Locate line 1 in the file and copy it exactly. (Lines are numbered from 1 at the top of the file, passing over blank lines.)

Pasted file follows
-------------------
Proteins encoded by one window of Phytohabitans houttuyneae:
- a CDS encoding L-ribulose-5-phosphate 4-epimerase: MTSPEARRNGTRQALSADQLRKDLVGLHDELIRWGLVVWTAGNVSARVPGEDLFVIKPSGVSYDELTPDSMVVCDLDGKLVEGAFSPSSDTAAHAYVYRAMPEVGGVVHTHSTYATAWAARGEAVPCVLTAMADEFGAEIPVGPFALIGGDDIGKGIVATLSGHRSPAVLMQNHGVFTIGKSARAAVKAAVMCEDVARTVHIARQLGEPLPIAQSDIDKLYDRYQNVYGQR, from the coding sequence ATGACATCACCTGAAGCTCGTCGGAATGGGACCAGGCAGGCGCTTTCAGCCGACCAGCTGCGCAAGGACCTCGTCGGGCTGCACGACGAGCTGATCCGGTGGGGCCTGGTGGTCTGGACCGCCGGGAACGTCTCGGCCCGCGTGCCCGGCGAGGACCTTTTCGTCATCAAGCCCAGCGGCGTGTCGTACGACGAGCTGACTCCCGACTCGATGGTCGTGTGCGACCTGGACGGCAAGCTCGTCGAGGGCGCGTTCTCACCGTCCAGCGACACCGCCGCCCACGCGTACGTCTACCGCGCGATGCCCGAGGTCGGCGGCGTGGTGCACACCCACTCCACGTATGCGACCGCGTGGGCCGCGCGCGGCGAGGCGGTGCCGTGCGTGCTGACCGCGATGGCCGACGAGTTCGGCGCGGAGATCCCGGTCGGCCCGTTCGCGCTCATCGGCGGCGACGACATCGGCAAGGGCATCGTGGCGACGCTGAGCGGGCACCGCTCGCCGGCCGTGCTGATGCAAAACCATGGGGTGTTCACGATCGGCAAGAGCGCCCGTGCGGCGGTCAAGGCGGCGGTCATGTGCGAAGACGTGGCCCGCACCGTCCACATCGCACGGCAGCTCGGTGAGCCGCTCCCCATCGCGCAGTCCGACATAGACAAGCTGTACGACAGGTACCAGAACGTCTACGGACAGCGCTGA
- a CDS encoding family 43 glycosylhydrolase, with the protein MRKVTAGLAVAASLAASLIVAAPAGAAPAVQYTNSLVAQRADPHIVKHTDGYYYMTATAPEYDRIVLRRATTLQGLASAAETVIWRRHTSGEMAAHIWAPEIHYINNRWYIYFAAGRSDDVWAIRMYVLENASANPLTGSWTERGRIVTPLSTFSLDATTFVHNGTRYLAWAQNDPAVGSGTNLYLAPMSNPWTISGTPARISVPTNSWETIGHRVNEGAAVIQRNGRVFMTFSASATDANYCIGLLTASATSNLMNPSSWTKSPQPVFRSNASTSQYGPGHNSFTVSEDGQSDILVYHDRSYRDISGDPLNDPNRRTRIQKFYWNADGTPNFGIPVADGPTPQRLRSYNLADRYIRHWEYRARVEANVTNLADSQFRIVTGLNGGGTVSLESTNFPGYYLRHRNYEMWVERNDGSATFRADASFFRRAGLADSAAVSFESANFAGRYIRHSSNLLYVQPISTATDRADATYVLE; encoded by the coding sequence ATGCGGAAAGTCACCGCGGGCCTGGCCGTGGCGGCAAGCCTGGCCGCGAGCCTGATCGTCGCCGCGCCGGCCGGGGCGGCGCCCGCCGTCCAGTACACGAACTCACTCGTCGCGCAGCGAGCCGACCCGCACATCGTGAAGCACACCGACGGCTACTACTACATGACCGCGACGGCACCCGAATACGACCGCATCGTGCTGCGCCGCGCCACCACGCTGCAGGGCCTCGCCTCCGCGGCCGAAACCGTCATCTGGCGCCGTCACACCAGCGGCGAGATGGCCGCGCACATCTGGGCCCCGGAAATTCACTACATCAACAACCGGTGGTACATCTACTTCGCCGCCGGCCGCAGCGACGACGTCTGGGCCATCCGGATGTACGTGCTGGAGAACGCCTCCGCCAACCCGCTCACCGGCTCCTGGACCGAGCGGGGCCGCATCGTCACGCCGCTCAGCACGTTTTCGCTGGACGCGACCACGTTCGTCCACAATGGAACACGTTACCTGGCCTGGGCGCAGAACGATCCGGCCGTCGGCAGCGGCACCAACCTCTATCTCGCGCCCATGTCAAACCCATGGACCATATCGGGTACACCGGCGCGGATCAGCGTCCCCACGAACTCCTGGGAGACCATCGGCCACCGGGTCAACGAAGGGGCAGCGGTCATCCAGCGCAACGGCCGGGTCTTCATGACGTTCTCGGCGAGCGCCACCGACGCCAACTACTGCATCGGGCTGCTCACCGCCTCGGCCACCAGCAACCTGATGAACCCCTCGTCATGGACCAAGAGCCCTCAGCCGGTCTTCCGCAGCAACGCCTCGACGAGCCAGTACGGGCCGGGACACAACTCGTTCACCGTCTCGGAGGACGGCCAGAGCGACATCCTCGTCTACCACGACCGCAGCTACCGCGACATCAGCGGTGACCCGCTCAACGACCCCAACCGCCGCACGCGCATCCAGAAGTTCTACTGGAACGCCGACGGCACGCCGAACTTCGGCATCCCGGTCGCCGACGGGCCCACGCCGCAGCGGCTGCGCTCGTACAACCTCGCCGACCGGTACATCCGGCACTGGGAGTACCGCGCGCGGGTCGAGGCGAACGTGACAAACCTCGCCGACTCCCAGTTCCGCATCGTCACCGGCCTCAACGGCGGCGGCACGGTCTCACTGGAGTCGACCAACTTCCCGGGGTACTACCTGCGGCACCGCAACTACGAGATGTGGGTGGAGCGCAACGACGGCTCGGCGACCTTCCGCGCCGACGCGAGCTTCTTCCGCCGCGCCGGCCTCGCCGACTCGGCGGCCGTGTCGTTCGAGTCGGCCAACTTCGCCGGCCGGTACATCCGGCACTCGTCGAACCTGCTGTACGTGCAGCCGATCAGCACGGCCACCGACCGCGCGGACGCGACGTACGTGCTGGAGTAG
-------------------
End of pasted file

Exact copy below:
Proteins encoded by one window of Phytohabitans houttuyneae: